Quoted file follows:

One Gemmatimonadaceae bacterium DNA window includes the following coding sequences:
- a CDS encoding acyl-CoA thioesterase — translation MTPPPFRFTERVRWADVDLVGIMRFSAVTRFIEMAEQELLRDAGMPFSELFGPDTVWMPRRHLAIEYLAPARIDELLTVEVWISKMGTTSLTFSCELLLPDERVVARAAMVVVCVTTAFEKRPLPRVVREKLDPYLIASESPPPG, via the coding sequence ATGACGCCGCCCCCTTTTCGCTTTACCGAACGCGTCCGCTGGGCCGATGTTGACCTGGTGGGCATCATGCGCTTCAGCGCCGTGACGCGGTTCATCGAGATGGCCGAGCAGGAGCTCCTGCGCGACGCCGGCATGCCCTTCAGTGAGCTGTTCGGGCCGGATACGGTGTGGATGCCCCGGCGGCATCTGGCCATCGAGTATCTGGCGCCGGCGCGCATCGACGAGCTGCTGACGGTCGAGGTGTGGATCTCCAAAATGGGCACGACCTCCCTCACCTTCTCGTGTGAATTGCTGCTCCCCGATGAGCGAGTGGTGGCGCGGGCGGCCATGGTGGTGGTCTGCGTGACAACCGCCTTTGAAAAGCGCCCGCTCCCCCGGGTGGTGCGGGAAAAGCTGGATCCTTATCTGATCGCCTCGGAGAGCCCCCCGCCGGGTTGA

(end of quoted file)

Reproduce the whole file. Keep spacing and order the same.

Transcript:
One Gemmatimonadaceae bacterium DNA window includes the following coding sequences:
- a CDS encoding acyl-CoA thioesterase — translation MTPPPFRFTERVRWADVDLVGIMRFSAVTRFIEMAEQELLRDAGMPFSELFGPDTVWMPRRHLAIEYLAPARIDELLTVEVWISKMGTTSLTFSCELLLPDERVVARAAMVVVCVTTAFEKRPLPRVVREKLDPYLIASESPPPG, via the coding sequence ATGACGCCGCCCCCTTTTCGCTTTACCGAACGCGTCCGCTGGGCCGATGTTGACCTGGTGGGCATCATGCGCTTCAGCGCCGTGACGCGGTTCATCGAGATGGCCGAGCAGGAGCTCCTGCGCGACGCCGGCATGCCCTTCAGTGAGCTGTTCGGGCCGGATACGGTGTGGATGCCCCGGCGGCATCTGGCCATCGAGTATCTGGCGCCGGCGCGCATCGACGAGCTGCTGACGGTCGAGGTGTGGATCTCCAAAATGGGCACGACCTCCCTCACCTTCTCGTGTGAATTGCTGCTCCCCGATGAGCGAGTGGTGGCGCGGGCGGCCATGGTGGTGGTCTGCGTGACAACCGCCTTTGAAAAGCGCCCGCTCCCCCGGGTGGTGCGGGAAAAGCTGGATCCTTATCTGATCGCCTCGGAGAGCCCCCCGCCGGGTTGA